That's Taken Care Of

 "I don't mind it, really," my mother began, taking a deep drag off her Salem,"I figure, if it's my time, it's my time. I'm not afraid to die. Only.." she faltered for a beat. "Only I wish the grandchildren were a little bit older. That would be nice."


I couldn't say a word. I didn't dare. For a moment, outside the enclosed porch, the sound of the cicadas in the forests overwhelmed our silence. I suddenly realized that I was holding my breath. My girlfriend and I covertly exchanged looks.


"It would 've been nice if they could remember me." Again she paused, trying to find the way to explain."Not for my sake, though. I don't care about that so much."


She seemed keen to convey the right impression: that this was not some selfish desire or some vain passion for immortality.


"You see, someday they might need to have a memory of me. Because..I was lucky, you see. I had my grandparents to remember, you know, when things were hard. I could remember what love was. I knew how it felt to be loved. But they won't have that.


"So maybe, maybe I regret that a little. It might be important for them someday."


At that moment, the doorbell rang and we all jumped at the same time. The woman who had called earlier about the ad had finally arrived.


"I'm Kathy Bristol. I called about your ad?" the woman said, as I opened the front door. She had a reassuring plumpness. Those few extra pounds that suggested a heartiness for living. Somebody you can trust. She also wore a silly pink velour top and Mommy jeans. Her hair was faded blond. She was clearly nervous about meeting strangers.


"My mother wants to meet you and ask you a few questions. Is that okay?"

"Sure."


I took her through the living room. Buddy sat at my mother's feet, glaring up with his melted chocolate eyes. He was a big-boned wire-haired Dachshund, passing through the last stages of "puppyhood." He'd tear through a room, pushing past children and adults alike, like a fire extinguisher with legs. A hoarse bark that took years off your hearing.


"This is Buddy, "I said, "he is only 6 months old but you can see he is already quite large. He will need a lot of space. You have a house, I think you said?"


"That's right. Three bedroom."


"Great."


"Children?"


A boy and a girl. Seven and eight." She reached down and stroked the back of Buddy's neck. "They will love him."


"We just want to find a good home for him." I explained.


"Of course."


My mother leaned forward slightly."You see, I have cancer. The doctor gave me only three months to live." My mother's tone was distressingly conversant, as if she were mentioning an upcoming trip to Florida.


The woman's smile faded. "Oh, no."


"I'm hoping the chemo kicks in and I can make it to Christmas."


Mrs. Bristol blinked a few times and finally said, "I see. Well, there's always hope. You have to keep your hope." It was a trite reply that perhaps only a couple of weeks before I might have despised. Now, those harmless idiotic platitudes were somehow comforting.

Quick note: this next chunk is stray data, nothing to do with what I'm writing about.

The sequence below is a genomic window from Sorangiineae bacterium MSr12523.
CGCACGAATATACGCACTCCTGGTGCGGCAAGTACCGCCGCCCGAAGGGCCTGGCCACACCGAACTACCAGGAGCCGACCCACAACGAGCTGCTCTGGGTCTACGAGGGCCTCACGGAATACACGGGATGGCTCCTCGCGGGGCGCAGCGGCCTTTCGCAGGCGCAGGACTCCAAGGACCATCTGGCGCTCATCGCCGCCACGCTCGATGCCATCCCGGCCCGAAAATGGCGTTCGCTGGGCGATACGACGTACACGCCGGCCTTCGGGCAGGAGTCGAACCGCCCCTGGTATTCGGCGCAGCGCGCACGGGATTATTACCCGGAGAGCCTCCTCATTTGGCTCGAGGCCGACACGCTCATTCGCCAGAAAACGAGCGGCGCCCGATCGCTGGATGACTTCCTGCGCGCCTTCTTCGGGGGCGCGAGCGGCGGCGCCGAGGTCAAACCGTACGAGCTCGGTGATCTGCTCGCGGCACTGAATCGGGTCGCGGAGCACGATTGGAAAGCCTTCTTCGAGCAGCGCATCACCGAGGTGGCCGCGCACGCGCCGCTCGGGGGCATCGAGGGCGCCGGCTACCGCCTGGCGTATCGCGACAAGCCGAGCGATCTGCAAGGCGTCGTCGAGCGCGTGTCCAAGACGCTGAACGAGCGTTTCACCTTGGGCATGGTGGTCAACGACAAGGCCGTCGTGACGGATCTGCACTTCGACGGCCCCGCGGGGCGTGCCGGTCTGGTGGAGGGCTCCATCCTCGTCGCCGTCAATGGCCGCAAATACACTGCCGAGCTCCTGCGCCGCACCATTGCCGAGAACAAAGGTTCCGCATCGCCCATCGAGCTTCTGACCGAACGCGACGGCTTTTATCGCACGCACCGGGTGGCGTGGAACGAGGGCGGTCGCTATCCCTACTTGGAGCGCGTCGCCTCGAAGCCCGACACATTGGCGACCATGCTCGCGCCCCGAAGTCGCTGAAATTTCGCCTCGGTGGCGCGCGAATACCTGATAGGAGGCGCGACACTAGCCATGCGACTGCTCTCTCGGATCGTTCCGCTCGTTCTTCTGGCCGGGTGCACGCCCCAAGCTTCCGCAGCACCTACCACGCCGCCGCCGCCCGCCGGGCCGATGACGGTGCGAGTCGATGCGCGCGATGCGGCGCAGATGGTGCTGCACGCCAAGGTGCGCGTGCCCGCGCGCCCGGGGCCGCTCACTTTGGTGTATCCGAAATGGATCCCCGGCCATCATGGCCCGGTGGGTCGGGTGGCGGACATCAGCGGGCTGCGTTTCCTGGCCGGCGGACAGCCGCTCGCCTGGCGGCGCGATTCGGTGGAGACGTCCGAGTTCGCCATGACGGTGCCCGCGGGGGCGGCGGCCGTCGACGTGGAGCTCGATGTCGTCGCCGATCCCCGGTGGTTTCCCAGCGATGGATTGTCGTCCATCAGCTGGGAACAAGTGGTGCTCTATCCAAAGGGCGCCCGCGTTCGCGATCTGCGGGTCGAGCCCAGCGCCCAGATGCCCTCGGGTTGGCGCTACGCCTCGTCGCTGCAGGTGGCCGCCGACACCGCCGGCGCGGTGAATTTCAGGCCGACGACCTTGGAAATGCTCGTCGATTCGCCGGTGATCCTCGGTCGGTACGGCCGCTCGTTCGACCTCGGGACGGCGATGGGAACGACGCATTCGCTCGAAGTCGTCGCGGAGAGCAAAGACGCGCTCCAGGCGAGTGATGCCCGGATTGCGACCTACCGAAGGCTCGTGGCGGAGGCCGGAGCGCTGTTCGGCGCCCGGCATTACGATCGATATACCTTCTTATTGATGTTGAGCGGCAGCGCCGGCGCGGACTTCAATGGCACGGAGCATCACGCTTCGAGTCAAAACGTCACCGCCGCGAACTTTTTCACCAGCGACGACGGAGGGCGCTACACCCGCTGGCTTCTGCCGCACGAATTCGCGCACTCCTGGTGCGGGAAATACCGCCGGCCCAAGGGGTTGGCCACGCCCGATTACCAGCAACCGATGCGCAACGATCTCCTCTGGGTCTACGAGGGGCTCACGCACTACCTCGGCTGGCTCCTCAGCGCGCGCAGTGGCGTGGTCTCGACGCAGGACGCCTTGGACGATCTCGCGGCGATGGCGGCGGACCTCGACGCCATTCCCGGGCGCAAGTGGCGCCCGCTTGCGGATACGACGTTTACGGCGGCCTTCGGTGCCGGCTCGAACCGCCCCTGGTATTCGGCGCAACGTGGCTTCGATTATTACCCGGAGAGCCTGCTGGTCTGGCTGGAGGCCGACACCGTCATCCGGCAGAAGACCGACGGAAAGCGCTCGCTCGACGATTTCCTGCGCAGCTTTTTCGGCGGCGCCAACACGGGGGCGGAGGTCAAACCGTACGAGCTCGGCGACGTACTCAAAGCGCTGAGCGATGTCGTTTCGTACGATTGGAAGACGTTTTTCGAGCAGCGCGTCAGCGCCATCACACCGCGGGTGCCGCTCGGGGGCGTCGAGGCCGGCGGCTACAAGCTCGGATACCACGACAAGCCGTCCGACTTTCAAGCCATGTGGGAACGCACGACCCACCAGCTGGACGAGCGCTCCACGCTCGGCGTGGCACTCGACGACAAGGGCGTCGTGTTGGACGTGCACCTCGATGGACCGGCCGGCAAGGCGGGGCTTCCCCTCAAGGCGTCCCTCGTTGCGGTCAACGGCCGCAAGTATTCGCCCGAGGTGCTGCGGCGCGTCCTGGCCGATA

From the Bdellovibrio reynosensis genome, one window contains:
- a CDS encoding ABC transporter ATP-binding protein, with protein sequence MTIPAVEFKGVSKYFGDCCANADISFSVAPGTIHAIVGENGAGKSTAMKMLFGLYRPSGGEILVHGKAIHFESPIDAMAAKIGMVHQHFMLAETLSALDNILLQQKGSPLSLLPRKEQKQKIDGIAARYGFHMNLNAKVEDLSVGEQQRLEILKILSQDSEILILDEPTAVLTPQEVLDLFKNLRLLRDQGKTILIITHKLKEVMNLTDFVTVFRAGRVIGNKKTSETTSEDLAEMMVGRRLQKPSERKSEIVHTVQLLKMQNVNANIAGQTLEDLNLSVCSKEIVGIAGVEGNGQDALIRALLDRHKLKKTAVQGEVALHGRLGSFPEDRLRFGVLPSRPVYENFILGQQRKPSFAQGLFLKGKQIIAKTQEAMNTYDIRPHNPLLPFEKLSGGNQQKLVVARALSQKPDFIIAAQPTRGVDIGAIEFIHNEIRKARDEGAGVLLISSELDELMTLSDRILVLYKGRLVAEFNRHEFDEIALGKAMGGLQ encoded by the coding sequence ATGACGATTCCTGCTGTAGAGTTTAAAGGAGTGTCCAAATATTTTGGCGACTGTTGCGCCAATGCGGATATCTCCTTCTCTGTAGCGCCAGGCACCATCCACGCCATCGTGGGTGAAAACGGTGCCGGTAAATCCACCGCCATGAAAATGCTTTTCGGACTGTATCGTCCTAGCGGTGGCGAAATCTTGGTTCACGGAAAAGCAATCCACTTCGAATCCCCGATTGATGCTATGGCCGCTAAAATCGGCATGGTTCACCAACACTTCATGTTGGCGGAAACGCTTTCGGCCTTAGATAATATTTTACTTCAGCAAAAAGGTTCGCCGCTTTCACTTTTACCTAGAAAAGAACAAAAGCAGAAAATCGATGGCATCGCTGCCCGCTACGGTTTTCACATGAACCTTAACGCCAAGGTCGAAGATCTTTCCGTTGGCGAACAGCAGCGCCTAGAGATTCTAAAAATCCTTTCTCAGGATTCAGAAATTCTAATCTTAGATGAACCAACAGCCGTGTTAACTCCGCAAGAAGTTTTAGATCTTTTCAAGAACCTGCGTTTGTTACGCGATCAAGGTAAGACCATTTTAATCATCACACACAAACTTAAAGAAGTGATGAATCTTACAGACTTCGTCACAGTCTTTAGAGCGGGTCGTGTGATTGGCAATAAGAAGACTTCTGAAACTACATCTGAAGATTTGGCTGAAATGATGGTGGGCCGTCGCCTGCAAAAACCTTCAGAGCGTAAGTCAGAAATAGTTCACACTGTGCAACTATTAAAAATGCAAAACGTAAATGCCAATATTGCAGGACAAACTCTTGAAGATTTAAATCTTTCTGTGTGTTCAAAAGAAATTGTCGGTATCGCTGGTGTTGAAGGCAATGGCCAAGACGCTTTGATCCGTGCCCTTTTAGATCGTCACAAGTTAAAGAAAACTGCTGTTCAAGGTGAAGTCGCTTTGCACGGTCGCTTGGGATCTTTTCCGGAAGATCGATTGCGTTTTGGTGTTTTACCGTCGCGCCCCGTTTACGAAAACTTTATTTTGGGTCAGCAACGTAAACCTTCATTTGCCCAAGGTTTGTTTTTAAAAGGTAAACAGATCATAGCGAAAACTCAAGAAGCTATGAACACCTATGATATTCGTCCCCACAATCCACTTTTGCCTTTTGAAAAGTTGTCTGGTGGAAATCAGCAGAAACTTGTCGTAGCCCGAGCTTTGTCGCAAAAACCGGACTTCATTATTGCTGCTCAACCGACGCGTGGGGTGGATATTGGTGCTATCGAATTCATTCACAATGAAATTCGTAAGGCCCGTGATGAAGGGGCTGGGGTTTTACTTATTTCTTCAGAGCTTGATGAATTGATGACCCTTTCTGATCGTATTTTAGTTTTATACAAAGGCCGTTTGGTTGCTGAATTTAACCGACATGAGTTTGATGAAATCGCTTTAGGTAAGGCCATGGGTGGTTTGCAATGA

"I want to spend one more Christmas with my family. I have all my red dresses hunted out."


The woman looked at me, as if calling for help, and then down at Buddy. Yes, I wanted to say to this woman, it is embarrassing. Is it breaking your heart? Welcome to our world.


"Anyway," My mother told her, "He's a good dog. A little rambunctious but he's a good companion. And uh, he's young yet so maybe he'll grow out of it."


Double-checking,I asked her,"Now you have a yard for him, don't you?"


"Oh yeah. We have a half-acre in back. Fenced-in, too. We've been looking for a dog. The children have turned old enough now."


"Oh, Buddy's good with children. Some Dachshunds aren't. But we've never had any problem with him and kids." My mother said, with an air of authority. Pausing, she explained, "I just wanted to find him a good home. Somebody who'll take care of him. I was afraid I would have to put him down, you know."


I slapped my hands on my thighs. I didn't think I could bear to hear this again. "I think it'll be okay, then." I looked for my mother's approval.


"Yeah, I think that's fine." She smiled at Mrs. Bristol and lit another cigarette.


"Time to go, Buddy." My mother called and immediately the dog darted to his carrier and waited patiently. His trusting, stupid amiable eyes shone from the open door of his carrier. Ready for the next thing, he seemed to be telling me. A canine vision of absolute and blind faith, Buddy was already fully prepared for this next adventure. I doubted very much if he would miss us.


I walked out with Mrs. Bristol and stowed the back-breakingly heavy carrier in the back seat of her Toyota. Her mood was now understandably subdued. I felt a little sorry for her. She had come to our home all excited about having a new pet and now she left disturbed and confused.


"Well," I told her,"you can call us if you have any questions. I hope everything works out with Buddy."


"I'm sure it'll be fine. He looks like a wonderful dog." As she opened the driver's side door, she seemed about to say something else. Instead she merely attempted a sympathetic smile. I was thankful for even that.


When I returned inside, my mother was trudging on her walker to her wicker chair on the porch. She seemed slightly worn out.


With a conclusive sigh, and without much emphasis, she said, "Well, I think we made the right decision."


"Yes. I think so." I told her. For my part, I was happy it was over.


We helped her back to her chair on the porch. She took out another cigarette from the shiny packet and lit it.

"Well," she said, with a note of satisfaction, " I reckon, that's taken care of."

NomadicMike NomadicMike
46-50, M
Feb 12, 2010